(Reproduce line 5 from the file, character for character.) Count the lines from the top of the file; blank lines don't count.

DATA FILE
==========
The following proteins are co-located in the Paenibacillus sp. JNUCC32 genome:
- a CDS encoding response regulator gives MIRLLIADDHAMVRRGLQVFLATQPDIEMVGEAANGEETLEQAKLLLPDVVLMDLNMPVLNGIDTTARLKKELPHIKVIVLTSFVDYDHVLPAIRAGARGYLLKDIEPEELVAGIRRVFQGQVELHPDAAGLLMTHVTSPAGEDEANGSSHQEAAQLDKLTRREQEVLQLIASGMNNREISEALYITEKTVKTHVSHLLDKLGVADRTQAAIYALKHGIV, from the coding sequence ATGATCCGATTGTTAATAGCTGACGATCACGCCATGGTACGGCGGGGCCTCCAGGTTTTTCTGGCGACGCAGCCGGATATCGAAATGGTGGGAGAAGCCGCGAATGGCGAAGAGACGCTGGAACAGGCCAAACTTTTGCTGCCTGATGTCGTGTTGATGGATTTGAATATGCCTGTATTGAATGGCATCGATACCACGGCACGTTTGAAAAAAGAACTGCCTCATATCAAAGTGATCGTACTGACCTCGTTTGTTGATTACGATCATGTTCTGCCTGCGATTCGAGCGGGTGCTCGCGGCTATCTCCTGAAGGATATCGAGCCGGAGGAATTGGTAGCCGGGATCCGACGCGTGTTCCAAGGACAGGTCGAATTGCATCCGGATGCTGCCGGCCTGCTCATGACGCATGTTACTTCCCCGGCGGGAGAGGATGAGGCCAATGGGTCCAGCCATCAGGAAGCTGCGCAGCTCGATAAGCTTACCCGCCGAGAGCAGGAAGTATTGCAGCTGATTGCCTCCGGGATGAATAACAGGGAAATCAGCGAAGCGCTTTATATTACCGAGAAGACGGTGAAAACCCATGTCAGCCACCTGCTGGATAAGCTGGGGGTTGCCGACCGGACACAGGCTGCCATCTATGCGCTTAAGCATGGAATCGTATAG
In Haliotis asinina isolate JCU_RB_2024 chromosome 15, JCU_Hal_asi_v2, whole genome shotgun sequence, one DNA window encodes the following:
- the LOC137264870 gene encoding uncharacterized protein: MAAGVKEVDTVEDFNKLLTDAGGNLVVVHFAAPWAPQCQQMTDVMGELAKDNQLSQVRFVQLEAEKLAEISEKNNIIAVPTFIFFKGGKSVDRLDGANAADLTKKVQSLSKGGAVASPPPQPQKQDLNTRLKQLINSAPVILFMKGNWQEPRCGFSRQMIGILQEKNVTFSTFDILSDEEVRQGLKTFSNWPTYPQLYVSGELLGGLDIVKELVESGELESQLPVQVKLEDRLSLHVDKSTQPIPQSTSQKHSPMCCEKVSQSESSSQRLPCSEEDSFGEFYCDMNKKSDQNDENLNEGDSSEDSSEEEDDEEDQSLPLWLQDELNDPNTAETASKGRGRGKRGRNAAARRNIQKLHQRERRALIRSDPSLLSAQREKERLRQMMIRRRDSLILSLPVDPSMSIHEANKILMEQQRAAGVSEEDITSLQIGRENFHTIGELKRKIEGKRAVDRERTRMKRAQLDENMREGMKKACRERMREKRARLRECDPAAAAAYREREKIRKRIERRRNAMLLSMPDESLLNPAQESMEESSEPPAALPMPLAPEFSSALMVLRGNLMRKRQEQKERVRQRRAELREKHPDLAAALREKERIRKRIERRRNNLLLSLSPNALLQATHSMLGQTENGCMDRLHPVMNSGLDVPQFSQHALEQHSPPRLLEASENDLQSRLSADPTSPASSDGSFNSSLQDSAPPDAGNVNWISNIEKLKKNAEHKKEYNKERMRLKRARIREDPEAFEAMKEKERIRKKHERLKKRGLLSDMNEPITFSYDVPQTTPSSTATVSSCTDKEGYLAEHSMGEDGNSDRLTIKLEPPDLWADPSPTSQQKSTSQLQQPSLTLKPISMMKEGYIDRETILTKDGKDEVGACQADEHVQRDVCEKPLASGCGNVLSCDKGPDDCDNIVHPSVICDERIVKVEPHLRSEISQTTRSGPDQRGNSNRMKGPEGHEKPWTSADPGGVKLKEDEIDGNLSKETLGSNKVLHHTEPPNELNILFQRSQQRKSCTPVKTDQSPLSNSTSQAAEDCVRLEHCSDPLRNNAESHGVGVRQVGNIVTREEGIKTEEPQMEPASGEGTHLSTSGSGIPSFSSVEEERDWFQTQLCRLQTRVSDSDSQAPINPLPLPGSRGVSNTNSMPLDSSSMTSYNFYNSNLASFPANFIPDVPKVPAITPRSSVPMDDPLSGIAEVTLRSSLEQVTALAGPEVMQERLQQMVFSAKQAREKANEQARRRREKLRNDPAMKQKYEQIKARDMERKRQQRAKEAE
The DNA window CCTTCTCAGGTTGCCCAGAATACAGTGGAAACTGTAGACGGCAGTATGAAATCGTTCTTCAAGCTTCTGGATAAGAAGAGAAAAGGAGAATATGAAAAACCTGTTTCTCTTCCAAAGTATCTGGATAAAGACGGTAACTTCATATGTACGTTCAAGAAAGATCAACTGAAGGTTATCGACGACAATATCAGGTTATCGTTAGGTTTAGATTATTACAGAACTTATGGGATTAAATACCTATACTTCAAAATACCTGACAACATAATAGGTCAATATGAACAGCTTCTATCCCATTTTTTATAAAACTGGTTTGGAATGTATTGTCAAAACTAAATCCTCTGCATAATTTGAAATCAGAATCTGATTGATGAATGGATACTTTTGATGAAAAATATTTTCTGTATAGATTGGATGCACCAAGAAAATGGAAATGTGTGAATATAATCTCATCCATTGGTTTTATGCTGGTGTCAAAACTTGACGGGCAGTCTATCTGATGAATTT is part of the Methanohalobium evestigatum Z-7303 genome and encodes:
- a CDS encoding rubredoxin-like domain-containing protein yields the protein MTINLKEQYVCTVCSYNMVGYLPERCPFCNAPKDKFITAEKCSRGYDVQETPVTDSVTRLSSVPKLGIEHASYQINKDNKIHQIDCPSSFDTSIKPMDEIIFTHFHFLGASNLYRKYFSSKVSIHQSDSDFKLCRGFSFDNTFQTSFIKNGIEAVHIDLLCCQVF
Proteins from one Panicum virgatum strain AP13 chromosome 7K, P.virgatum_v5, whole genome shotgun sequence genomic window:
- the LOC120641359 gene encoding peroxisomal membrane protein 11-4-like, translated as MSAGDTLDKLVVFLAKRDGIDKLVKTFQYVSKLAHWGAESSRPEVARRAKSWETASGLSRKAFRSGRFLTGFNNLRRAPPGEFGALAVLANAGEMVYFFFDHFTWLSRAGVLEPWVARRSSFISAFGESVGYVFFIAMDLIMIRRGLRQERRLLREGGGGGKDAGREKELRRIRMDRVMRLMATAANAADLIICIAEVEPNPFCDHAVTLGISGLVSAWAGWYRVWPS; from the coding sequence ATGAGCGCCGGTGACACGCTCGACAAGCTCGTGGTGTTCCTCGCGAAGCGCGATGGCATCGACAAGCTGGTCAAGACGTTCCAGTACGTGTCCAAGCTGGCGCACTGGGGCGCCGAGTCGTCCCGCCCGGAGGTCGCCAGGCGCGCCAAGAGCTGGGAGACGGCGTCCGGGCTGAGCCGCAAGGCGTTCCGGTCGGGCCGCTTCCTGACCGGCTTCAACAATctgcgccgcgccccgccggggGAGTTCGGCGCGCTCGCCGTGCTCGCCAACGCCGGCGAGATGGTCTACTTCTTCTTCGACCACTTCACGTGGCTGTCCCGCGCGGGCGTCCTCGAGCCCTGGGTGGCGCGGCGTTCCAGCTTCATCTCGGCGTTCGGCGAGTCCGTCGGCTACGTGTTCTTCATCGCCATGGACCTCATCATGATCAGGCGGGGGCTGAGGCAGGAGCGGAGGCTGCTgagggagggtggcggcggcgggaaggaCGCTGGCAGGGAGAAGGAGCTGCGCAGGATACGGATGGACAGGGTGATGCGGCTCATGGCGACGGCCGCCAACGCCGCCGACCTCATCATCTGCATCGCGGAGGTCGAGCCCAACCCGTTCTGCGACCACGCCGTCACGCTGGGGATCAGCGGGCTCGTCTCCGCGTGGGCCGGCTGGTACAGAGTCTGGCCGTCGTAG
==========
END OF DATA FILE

The DNA window CCTTCTCAGGTTGCCCAGAATACAGTGGAAACTGTAGACGGCAGTATGAAATCGTTCTTCAAGCTTCTGGATAAGAAGAGAAAAGGAGAATATGAAAAACCTGTTTCTCTTCCAAAGTATCTGGATAAAGACGGTAACTTCATATGTACGTTCAAGAAAGATCAACTGAAGGTTATCGACGACAATATCAGGTTATCGTTAGGTTTAGATTATTACAGAACTTATGGGATTAAATACCTATACTTCAAAATACCTGACAACATAATAGGTCAATATGAACAGCTTCTATCCCATTTTTTATAAAACTGGTTTGGAATGTATTGTCAAAACTAAATCCTCTGCATAATTTGAAATCAGAATCTGATTGATGAATGGATACTTTTGATGAAAAATATTTTCTGTATAGATTGGATGCACCAAGAAAATGGAAATGTGTGAATATAATCTCATCCATTGGTTTTATGCTGGTGTCAAAACTTGACGGGCAGTCTATCTGATGAATTT is part of the Methanohalobium evestigatum Z-7303 genome and encodes: